How Piling Works

Published: 30th November 2016

The simplest way to explain what piling is, to somebody with no prior knowledge of construction industry techniques, is to describe it as a type of deep foundation: a foundation that larger buildings usually need, to ensure they have adequate support. This is of course, a very simplistic explanation and does not cover how piling actually works. If you are interested in the forces at work below ground and how the different types of piling provide support, we invite you to take a look at the details below.

How Piling Supports Massive Structures

There are two main types of piling as far load transfer mechanism is concerned, and a number of variants of these two types. Whichever type is being used, individual piles are driven or screwed into the ground to a certain depth before a cap, which consists of a poured concrete slab, is placed on top. Large buildings are normally supported by a number of strategically-located columns, each of which is built on a pile cap.

  1. End Bearing Piles – As you might guess from the name, piling that is comprised of end bearing piles transfers the load of the building it supports to the end of the individual piles. They are commonly used in locations where there is firm bedrock beneath the proposed construction site but the soil at the surface is relatively weak. By using long, end bearing piles, the weak layer of soil near the surface is bypassed and the weight of the building is supported by the bedrock beneath it.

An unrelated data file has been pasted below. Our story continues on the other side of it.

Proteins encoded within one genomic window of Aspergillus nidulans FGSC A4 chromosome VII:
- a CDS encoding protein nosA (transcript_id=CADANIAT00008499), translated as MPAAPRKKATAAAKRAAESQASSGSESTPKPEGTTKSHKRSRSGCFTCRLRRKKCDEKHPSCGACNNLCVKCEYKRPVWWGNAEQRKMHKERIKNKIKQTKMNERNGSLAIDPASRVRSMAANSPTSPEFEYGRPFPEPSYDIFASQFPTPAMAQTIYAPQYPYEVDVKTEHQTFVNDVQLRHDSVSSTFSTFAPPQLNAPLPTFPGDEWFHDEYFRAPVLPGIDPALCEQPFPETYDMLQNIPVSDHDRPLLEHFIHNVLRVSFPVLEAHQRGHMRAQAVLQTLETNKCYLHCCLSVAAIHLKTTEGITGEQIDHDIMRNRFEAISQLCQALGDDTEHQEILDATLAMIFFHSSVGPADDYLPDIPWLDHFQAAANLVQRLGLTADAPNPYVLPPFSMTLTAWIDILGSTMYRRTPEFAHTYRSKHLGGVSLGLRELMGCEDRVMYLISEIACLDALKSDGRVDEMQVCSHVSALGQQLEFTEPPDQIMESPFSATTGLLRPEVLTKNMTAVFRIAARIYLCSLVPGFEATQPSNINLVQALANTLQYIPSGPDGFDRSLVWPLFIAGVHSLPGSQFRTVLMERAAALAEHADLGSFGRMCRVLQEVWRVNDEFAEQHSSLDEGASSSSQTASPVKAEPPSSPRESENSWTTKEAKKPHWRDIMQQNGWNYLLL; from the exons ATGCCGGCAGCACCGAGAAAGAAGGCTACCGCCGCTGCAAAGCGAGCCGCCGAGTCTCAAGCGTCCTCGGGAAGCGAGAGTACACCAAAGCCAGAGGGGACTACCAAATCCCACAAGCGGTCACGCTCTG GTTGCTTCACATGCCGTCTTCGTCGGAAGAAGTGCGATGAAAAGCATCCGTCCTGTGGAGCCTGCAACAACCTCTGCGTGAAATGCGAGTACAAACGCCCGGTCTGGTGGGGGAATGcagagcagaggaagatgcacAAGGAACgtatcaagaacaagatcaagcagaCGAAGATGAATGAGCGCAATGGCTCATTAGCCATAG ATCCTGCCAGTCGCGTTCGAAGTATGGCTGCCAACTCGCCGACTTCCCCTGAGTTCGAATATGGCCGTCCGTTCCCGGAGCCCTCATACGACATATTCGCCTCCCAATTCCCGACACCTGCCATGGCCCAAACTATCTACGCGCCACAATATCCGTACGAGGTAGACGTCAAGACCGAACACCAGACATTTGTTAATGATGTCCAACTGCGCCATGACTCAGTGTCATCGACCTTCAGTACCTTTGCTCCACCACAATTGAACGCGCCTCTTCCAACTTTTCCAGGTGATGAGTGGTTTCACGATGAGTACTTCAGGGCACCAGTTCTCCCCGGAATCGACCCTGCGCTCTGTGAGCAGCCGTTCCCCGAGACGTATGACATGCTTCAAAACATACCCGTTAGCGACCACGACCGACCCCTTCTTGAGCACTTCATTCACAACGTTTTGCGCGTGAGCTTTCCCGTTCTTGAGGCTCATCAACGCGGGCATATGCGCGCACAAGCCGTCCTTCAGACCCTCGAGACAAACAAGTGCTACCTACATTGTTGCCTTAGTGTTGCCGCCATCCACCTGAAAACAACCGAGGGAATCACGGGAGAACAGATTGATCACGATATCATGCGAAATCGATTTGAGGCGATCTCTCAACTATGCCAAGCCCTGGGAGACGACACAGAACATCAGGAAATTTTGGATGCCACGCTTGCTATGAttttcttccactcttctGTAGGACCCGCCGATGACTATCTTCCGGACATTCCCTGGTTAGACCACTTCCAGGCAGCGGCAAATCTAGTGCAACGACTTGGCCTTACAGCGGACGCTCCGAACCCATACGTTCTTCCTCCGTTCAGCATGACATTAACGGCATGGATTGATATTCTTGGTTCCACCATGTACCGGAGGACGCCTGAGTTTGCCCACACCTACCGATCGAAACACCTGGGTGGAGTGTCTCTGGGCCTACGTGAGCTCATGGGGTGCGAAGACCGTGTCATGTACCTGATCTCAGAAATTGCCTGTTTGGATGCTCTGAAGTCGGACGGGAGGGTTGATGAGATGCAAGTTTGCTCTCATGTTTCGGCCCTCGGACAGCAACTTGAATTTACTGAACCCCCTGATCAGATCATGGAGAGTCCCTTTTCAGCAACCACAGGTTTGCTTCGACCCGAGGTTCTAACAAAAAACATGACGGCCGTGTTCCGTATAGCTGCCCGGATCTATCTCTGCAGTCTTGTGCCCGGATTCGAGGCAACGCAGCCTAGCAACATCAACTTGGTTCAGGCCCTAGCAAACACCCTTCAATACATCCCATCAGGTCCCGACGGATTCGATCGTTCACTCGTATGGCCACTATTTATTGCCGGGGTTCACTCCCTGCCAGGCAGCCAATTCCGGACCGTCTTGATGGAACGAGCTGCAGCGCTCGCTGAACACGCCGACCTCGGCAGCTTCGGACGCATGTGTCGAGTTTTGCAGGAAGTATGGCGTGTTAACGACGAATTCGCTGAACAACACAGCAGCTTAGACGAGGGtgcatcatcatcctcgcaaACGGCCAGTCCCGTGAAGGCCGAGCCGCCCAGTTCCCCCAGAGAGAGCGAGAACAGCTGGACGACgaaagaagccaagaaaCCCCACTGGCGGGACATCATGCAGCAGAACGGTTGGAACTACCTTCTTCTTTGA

1. Friction Piles – This type of piling is designed to use the friction of the surrounding soil against the side of each pile to provide support for the building above. It can be used on sites where the upper layers of soil are fairly compact but where the bedrock is at a depth that makes it impractical to use end bearing piles. Even when end bearing piles are used, a certain amount of support will still be provided by the friction of the surrounding soil.

Whichever type is employed, architects and engineers responsible for the design and construction of the structure in question will know that they can rely on more support than would be provided by a simple concrete slab on the surface.

Designing Piles for New Structures

Because piling has to support a great deal of weight, it is important to use piles that are designed specifically for the site on which a new structure is built. Any area or volume of soil will have a finite load bearing capacity and the piles that are driven into the soil need to be designed to take account of this fact. They need to be spaced far enough apart not to overload any particular area and be designed to make full use of the available support.

If you would like to learn more about piling or to request a quotation for a specific project, please do not hesitate to call us on 0800 612 9590.